Origin of torus palatinus and torus mandibularis: basis for clinical interpretation

Alberto CONSOLARO. Renata Bianco CONSOLARO

Torus palatinus and torus mandibularis are developmental anomalies of shape that become late manifest during growth and maturation of the jaws. Family history and the constant presence of tori with age and among edentulous patients attach a genetic origin to them and hinder their clinical interpretation as an adaptive response to occlusal overload, grinding and other external factors: tori are not a form of hyperplasia or adaptive hypertrophy. They are bone protuberances without a fibrous capsule, which differentiates them from osteomata and frees them from a neoplastic nature, albeit benign, especially because they do not grow continuously and uncontrollably in one’s organism. The size of tori stabilizes by the end of maxillary growth, at around the age of 22 to 24 years. They are composed of normal bone, from a functional and structural perspective, and might be used as autograft harvesting site or osseointegrated implant placement site within clinically acceptable conditions.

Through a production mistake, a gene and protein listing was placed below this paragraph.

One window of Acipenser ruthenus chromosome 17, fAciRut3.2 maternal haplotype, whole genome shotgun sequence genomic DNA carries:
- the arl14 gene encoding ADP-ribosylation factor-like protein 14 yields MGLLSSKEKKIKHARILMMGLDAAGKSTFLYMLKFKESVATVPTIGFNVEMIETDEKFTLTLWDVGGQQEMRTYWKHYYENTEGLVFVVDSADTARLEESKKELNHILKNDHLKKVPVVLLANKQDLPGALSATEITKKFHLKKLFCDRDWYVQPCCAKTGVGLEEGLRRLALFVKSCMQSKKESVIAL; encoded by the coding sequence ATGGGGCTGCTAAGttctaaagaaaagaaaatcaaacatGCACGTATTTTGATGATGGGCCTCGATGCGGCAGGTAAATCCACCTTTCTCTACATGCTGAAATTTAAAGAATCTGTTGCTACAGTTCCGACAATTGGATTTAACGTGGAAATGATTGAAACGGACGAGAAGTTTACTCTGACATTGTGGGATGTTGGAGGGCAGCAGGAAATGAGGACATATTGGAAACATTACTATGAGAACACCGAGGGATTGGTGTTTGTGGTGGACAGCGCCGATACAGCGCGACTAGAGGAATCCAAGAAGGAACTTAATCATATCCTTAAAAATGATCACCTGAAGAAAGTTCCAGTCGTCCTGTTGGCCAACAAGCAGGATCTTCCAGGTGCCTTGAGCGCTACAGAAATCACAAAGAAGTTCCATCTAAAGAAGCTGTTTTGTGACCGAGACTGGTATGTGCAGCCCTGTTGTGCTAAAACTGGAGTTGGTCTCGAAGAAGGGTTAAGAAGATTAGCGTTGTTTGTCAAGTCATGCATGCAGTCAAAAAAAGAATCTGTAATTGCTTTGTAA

Keywords: Tori. Torus palatinus. Torus mandibularis. Anomalies.

How to cite: Consolaro A, Consolaro RB. Origin of torus palatinus and torus mandibularis: basis for clinical interpretation. Dental Press Implantol. 2015 Apr-Jun;9(2):39-54. DOI: http://dx.doi.org/10.14436/2237-650X.9.2.039-054.oar

Thursday, October 19, 2017 08:58